Indulge Your Passion for the Past at Old Stone Fort
Ever thought you might like to be an archaeologist?
As near as I can figure, it’s a rewarding career but really doesn’t look much like the life depicted in the Indiana Jones movies. In addition to a love of the past, real-life archaeologists must have meticulous record keeping skills and the ability to evaluate and synthesize lots of data in order to see the overall picture. And while working toward the requisite PhD, a strong back helps during hot summers of field work in primitive conditions.
If the idea of seven or eight years of post-secondary study doesn’t hold much appeal for you but the glimpses into pre-historic times interest you, head down to Old Stone Fort State Archaeological Park, a 2,000-year-old Native American ceremonial site for the Knap-In and Archaeoskills event being held September 27-29. The bi-annual event is held each May and September and is free and open to the public. The weekend’s main activities and special programming begin at 8 a.m. CDT on Saturday and will run until approximately 4:30 p.m.
Archaeoskills are techniques that were used by ancient North Americans to create tools that could help them survive.
Like the process used to make arrowheads. Many of us have searched in newly plowed fields lining creeks and rivers after spring rains washed away enough dirt to reveal the edges of arrowheads with unmistakable signs of shaping by prehistoric humans. The ancients perfected the art of making arrowheads as if their lives depended on it because that was literally the case.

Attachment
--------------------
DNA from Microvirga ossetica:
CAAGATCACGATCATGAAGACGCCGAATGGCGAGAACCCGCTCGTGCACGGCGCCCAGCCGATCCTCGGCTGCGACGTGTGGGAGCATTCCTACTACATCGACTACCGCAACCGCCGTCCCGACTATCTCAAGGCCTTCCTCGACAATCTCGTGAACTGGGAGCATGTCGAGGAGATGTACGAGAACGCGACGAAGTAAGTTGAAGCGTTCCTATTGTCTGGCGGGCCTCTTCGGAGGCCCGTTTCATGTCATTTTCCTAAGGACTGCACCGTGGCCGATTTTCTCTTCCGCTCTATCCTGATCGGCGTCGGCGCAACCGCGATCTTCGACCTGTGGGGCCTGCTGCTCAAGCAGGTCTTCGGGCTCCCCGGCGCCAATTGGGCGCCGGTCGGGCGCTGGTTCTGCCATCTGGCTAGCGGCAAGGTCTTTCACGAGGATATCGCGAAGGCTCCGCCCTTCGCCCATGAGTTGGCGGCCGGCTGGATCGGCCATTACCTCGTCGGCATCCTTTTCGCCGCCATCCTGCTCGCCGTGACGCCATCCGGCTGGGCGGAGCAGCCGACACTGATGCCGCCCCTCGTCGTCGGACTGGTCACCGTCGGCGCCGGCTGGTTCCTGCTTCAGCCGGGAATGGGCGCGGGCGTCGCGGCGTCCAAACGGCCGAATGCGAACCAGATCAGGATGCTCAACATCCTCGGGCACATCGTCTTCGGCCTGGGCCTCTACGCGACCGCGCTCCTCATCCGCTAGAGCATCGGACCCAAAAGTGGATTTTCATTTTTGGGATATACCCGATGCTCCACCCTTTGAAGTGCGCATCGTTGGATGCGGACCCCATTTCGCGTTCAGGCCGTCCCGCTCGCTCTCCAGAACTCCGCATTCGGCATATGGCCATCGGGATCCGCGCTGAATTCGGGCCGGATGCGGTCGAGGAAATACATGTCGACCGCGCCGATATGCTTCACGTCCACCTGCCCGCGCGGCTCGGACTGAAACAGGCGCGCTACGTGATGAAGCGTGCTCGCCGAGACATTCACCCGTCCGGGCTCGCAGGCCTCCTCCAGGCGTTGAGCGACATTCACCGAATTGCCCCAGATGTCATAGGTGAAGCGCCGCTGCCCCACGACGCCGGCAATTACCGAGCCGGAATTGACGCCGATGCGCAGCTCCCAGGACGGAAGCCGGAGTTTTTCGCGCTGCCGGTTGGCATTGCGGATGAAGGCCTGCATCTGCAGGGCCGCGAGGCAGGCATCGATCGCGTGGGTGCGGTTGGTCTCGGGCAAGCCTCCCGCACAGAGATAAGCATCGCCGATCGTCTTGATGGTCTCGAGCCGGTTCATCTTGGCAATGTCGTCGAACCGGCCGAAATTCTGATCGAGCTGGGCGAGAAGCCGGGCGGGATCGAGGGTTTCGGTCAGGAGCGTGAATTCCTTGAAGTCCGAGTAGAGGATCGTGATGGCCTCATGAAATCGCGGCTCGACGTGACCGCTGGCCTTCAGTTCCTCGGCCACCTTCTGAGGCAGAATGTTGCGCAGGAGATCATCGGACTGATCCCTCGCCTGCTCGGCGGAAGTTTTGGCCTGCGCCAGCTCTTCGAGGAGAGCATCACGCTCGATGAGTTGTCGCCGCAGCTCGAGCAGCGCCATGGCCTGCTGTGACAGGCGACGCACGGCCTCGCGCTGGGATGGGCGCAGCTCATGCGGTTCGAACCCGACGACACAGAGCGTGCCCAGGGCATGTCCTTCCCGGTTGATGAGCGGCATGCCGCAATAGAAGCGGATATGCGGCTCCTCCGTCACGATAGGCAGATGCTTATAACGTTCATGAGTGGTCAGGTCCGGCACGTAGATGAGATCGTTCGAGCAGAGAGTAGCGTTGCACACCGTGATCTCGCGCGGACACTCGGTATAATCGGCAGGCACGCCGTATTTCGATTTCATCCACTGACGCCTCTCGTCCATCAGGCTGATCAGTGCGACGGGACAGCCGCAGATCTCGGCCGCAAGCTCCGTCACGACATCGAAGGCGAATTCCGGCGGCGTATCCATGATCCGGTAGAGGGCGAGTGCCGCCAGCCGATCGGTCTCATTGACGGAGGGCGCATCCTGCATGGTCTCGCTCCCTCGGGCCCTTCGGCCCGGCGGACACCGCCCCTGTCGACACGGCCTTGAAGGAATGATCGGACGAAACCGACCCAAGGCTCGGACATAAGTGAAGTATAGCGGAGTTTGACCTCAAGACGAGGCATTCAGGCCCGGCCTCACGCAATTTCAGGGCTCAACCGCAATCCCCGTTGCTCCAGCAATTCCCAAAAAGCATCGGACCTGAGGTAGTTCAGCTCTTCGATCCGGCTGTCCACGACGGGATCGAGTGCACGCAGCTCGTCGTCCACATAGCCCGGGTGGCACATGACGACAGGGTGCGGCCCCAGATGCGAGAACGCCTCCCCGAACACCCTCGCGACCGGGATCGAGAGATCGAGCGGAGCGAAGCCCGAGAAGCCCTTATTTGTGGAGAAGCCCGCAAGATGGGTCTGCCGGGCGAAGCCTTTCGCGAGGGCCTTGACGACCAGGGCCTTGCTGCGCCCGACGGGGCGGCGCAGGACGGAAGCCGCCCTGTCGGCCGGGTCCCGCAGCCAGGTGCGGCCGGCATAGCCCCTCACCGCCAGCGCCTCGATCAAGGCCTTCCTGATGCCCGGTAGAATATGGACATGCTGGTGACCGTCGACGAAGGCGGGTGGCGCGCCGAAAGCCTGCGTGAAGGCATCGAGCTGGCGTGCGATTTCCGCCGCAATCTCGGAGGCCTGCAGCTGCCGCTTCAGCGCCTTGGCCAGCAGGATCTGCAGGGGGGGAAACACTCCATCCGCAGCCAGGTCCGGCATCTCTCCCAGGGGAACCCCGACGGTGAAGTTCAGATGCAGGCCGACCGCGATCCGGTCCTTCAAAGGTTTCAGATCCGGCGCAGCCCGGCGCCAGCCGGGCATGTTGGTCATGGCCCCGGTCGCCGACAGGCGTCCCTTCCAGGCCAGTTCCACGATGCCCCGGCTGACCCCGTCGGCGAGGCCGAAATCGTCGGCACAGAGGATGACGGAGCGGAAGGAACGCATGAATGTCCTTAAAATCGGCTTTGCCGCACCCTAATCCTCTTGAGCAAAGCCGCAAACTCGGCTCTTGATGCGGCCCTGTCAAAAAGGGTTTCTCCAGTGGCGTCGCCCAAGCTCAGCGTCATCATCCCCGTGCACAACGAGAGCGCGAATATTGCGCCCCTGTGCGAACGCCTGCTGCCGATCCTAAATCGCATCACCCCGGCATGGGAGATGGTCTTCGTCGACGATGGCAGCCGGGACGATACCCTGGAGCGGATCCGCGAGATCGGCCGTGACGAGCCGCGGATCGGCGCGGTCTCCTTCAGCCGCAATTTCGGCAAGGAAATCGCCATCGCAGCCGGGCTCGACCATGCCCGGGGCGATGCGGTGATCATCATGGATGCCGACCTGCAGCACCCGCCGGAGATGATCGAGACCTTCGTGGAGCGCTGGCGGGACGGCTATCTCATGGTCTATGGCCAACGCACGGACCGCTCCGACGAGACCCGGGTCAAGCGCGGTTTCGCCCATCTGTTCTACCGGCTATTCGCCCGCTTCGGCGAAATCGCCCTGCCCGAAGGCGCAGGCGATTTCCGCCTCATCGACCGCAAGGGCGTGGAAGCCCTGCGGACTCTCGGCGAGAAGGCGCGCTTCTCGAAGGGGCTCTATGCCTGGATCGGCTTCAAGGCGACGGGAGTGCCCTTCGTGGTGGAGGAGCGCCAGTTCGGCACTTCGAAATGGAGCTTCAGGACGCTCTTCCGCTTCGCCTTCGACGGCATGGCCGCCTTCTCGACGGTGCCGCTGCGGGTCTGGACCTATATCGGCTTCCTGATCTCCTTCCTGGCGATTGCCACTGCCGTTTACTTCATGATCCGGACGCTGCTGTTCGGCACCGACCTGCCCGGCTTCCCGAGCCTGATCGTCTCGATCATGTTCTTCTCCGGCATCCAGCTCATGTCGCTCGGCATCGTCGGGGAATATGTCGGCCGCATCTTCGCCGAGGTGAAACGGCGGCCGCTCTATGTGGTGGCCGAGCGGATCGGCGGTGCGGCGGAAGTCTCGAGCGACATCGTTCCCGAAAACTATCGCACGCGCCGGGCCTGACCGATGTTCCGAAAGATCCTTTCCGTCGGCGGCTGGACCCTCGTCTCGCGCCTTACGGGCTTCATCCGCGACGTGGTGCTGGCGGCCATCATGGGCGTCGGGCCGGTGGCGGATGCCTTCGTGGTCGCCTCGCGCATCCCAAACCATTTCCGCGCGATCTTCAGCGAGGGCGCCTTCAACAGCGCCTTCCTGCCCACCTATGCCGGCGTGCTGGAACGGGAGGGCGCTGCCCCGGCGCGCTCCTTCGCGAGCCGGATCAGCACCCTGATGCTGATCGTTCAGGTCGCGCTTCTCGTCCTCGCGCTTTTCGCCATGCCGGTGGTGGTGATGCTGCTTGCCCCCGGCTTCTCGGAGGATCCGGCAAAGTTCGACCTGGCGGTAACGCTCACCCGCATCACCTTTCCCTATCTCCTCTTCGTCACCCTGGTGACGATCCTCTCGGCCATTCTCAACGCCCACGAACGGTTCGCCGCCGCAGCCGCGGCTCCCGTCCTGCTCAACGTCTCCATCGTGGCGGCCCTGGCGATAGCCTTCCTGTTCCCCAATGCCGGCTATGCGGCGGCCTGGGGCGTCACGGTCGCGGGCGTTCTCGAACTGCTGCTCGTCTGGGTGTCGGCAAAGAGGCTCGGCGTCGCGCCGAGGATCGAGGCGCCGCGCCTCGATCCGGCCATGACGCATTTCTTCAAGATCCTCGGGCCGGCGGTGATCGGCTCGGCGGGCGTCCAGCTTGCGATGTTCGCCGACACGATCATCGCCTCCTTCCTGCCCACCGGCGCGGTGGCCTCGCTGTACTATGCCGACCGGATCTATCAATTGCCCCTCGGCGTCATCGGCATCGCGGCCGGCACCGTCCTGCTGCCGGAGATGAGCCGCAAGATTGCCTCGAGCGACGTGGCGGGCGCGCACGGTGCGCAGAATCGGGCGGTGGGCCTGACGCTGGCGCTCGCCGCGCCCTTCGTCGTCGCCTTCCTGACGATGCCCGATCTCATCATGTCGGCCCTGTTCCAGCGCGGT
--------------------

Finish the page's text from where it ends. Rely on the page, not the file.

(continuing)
Knapping refers to shaping stone with high-silica content by chipping away (called lithic reduction) to create the sharp edges needed for stone tools used for hunting and dressing game. Modern-day flint knappers are inspired by the artistry of the ancient craftsmen. Flint knappers of all skill levels will begin arriving at the park on Friday and will set up on the roof deck of the museum to swap ideas and materials and demonstrate their craft for the public.
According to Park Ranger Josh Waggener other demonstrations of primitive skills throughout the weekend include pottery making and cordage which is the process of creating rope and string from plant fibers using braiding and twining techniques to strengthen the finished product for a variety of uses.
Need for Speed
Everyone can try their hand at using an atlatl, an ancient spear propulsion device developed about 20,000 years ago to increase the velocity of the spear and improve success during the hunt ( I usually hear it pronounced “addle addle”).
The earliest atlatls were made from antlers. We use a molded plastic version that uses the same principle to sling tennis balls down the hill for Jake, our golden retriever. It’s surprising how much farther the ball travels without any significant increase in effort.
Special presentations are planned on Saturday on topics such as Southeastern archaeology and prehistory.
Lend a Hand
On Sept. 28, in honor of National Public Lands Day, Old Stone Fort will host a volunteer work day with basic trail clearing, re-marking of trails and erosion prevention on the white, yellow and red trails from 9 a.m. until 3 p.m. Bring gloves, water and snacks – tools will be provided. Contact Ranger Josh at firstname.lastname@example.org or (931) 952-0918 with questions.
The park is open daily and closes at sunset. For more information visit www.tn.gov/environment/parks/OldStoneFort or call 931-723-5073.